WASHINGTON — U.S. Sen. Jim Inhofe (R-Okla.), chairman of the Senate Environment and Public Works (EPW) Subcommittee on Transportation and Infrastructure, delivered the following opening statement today at the EPW hearing entitled: “Water Resources: The Role of the Public and Private Sectors.”
Witnesses for the hearing included: Lt. Gen. Todd Semonite, commanding general and chief of engineers of the Army Corps of Engineers; James Lyons, director and CEO of the Alabama State Port Authority; Grant Humphreys, town founder of Carlton Landing, OK; Pete Rahn, Maryland secretary of transportation; Rick Goche commissioner of Port Bandon.
As prepared for delivery:
Today’s first Transportation and Infrastructure subcommittee hearing is on a subject that is very important to our whole nation, including my state of Oklahoma.
Our nation’s water resources provide our economy with a platform for the movement of goods, facilitate trade with the world and bring jobs and many other benefits to the communities that surround them. U.S. Army Corps of Engineer projects generate over $109 billion annually in economic benefits and generate over $34 billion in revenue to the U.S. Treasury.
Unfortunately, like most of our infrastructure, our water resources are aging and in great need of repair and upgrades. Recognizing this need, the last two Congresses have worked to authorize new projects and create reforms to provide for more federal and private investment.
Today’s hearing will explore the benefits our water resources provide to local and national economies and examine the continued needs that must be met so that the U.S. can remain globally competitive and provide jobs and other local benefits here at home.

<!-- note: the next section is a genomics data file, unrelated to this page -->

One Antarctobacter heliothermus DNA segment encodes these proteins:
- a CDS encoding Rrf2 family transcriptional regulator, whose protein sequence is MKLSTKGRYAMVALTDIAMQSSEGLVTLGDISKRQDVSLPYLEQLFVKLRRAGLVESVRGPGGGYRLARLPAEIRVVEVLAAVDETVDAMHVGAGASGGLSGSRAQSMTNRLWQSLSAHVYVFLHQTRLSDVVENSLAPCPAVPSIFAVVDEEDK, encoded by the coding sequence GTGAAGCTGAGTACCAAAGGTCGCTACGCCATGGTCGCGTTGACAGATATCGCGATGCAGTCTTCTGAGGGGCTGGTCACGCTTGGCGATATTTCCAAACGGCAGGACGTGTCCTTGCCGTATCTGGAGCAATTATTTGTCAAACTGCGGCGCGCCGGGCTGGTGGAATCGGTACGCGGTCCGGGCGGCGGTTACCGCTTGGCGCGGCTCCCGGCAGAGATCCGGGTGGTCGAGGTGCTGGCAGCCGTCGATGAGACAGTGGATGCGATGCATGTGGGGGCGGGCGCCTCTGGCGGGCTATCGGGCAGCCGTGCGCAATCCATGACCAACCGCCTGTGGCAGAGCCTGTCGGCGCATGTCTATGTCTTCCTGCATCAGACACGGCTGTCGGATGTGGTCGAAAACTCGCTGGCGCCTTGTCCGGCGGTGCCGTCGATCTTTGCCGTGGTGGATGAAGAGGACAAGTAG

In Oklahoma, we know these benefits first hand. With ports along the McClellan-Kerr Arkansas Navigation System connecting Oklahoma with the Mississippi River and the rest of the world and over 20 Army Corps of Engineer managed lakes, my state, our industries and our citizens know the impact of our many water resource projects through cheaper goods and electricity, jobs, flood protection and many recreational opportunities.
The McClellan-Kerr Arkansas River Navigation System (MKARNS) is 445 miles long and spans Arkansas and the eastern part of Oklahoma. Between the Port of Muskogee and the Tulsa Port of Catoosa, Oklahoma ports are home to over 70 companies and industries, shipping 5.7 million tons of cargo with a value of $2.56 billion, employing more than 6,500 Oklahomans, creating an overall economic impact of more than $400 million to my state each year.
The ability to move all kinds of goods without relying solely on one form of transportation keeps shipping costs low, benefiting companies that ship their wares regionally and globally and benefiting consumers who can stretch their dollars farther.
In addition to moving products and manufactured goods, other Army Corps projects help our communities by providing for flood risk management, water storage, hydropower and recreation. Every authorized use of a Corps project allows the surrounding communities to realize a greater potential for economic development and improves the quality of life for those who depend on the infrastructure either directly or indirectly.
The challenge before us today is to understand the full need for repairing and maintaining our current infrastructure and the need for new projects to ensure that the United States remains globally competitive and our communities continue to reap the benefits of the Army Corps’ infrastructure.
With the topic of infrastructure in the news during the election cycle and within the new administration, the time is now to work toward solutions to meeting these needs through both public funding and private financing.
Thank you to our witnesses for coming in to testify today. I look forward to hearing what you have to say on the subject.
We appreciate your participation and involvement with these important issues.